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#6 DJBeacon

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Posted 17 April 2016 - 02:28 PM

I remember going to see "2001" while in high school.  It was like seeing modern art for the first time, not understanding exactly what was going on but enjoying the movie.  It took 2 or 3 more viewings to become comfortable and really start appreciating the film.  As I remember when it first came out, many critics panned the movie since it was so different.  Reading a book on the movie, it seems the technical consultant,Fred Ordway, kept after Kubrick to add a voice over / dialog / explanation at the beginning of the film but fortunately Kubrick refused.


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#7 DJBeacon

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Posted 17 April 2016 - 02:17 PM

There is no director working now that can touch Kubrick's true visionary genius- "2001" is a timeless classic even in this age of CGI the Oscar winning hand crafted fx still work- why doesn't  MGM release this movie in IMAX?  Arthur C Clarke wrote other sequels to "2001" now the movie I really would love to see is "Rondesvouz with Rama"

 

"The Fountains of Paradise" would be one of ACC novels I would like to see as a movie.



#8 jaragon

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Posted 30 March 2016 - 07:13 PM

There is no director working now that can touch Kubrick's true visionary genius- "2001" is a timeless classic even in this age of CGI the Oscar winning hand crafted fx still work- why doesn't  MGM release this movie in IMAX?  Arthur C Clarke wrote other sequels to "2001" now the movie I really would love to see is "Rondesvouz with Rama"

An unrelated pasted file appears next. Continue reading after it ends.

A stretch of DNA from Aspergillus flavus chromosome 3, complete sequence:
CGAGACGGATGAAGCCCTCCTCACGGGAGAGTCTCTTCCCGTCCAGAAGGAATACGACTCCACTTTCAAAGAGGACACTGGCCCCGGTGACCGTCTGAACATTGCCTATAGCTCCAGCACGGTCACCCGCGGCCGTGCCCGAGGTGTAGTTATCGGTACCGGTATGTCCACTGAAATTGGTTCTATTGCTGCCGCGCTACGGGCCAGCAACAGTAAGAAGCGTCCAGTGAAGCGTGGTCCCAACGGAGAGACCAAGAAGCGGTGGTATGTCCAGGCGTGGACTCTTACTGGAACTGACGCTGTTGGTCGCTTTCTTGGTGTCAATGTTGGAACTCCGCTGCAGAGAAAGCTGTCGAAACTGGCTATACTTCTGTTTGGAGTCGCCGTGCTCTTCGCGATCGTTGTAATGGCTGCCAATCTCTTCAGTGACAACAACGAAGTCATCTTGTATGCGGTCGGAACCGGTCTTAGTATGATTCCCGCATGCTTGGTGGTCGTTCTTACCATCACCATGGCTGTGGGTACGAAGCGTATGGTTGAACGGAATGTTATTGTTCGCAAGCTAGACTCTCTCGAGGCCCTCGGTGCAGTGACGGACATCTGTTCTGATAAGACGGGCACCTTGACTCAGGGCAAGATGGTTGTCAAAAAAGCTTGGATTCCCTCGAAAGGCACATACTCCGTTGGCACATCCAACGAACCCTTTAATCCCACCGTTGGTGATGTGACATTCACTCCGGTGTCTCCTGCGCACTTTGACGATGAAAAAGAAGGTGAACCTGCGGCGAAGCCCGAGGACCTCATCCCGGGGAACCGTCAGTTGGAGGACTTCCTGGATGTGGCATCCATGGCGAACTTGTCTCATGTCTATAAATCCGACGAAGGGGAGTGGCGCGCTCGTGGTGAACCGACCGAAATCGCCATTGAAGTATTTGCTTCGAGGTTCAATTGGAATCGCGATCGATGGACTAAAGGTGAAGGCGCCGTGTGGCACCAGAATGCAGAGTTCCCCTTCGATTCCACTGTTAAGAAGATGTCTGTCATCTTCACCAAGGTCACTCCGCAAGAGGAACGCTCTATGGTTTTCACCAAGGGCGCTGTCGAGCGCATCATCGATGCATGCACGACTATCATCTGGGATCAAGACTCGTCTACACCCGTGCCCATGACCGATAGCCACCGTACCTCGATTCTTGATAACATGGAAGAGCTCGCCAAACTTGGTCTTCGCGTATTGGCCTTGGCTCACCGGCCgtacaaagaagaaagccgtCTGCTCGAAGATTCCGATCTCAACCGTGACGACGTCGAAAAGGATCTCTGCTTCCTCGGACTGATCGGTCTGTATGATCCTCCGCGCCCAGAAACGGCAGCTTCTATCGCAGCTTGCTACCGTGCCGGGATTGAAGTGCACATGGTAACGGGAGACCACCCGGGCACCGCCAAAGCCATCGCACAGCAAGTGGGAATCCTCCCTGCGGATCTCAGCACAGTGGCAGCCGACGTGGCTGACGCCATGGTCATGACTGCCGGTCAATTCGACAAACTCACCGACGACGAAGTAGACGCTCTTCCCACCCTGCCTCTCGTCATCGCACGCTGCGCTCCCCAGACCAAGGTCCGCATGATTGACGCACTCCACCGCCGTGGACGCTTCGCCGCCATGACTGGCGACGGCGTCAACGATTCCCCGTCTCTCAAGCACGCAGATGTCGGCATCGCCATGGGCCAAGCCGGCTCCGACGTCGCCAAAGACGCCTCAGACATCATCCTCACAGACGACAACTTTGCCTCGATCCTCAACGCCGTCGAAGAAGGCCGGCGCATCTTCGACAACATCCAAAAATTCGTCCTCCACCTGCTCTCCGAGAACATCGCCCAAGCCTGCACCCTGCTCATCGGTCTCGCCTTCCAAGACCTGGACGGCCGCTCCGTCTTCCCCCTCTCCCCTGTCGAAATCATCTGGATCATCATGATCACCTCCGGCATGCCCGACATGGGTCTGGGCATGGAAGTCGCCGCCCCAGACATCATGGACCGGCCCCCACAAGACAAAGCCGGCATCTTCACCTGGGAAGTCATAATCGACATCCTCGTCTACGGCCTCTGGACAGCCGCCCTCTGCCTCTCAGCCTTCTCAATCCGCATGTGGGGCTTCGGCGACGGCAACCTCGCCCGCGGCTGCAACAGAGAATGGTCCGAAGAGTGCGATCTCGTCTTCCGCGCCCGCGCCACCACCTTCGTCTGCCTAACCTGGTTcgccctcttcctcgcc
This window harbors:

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#9 cinemaspeak59

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Posted 30 March 2016 - 07:21 AM

Kubrick's A Space Odyssey does not need to be remade.  I won't be narrow-minded and say it's impossible to produce a quality remake, but why bother.  The dazzling imagery of the original, and the ambiguity, will continue to attract new viewers and discussions.  The philosophical questions the film posed -- What is existence? How do we acquire knowledge? Is artificial intelligence a threat to humanity? -- are more important today than in 1968.  I recommended A Space Odyssey to a friend in his twenties, an Xbox gamer with high standards for special effects, and he loved it.


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#10 Kid Dabb

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Posted 07 March 2016 - 08:10 AM

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#11 Kid Dabb

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Posted 18 February 2016 - 10:03 PM

Any body know why Peter Hyams, who directed 2010, chose not do a film version of the book, and essentially rewrote it for the screen ?

The book is much more interesting than the film 2010, and a lot more uplifting.

Austin2

 

  

 

attachicon.gifLeonov meets Discovery.jpg

 

The only response I can offer to your query is a note from 2010's wiki:

 

When Clarke published his novel 2010: Odyssey Two in 1982, he telephoned Stanley Kubrick, and jokingly said, "Your job is to stop anybody [from] making it [into a movie] so I won't be bothered." Metro-Goldwyn-Mayer (MGM) subsequently worked out a contract to make a film adaptation, but Kubrick had no interest in directing it. However, Peter Hyams was interested and contacted both Clarke and Kubrick for their blessings:
 
I had a long conversation with Stanley and told him what was going on. If it met with his approval, I would do the film; and if it didn't, I wouldn't. I certainly would not have thought of doing the film if I had not gotten the blessing of Kubrick. He's one of my idols; simply one of the greatest talents that's ever walked the Earth. He more or less said, 'Sure. Go do it. I don't care.' And another time he said, 'Don't be afraid. Just go do your own movie.'
 
While he was writing the screenplay in 1983, Hyams (in Los Angeles) began communicating with Clarke (in Sri Lanka) via the then-pioneering medium of e-mail. The two would discuss the planning and production of the film on an almost daily basis using this method. Their correspondence was published in 1984 as The Odyssey File: The Making of 2010. The book illustrates Clarke's fascination with the new method of communication, and also includes Clarke's list of the top science fiction films ever made. In order to give the publishers enough lead-time to have it available for the release of the movie, the book terminates while the movie is still in pre-production. At the point of the last e-mail, Clarke had not yet read the script, and Roy Scheider was the only actor who had been cast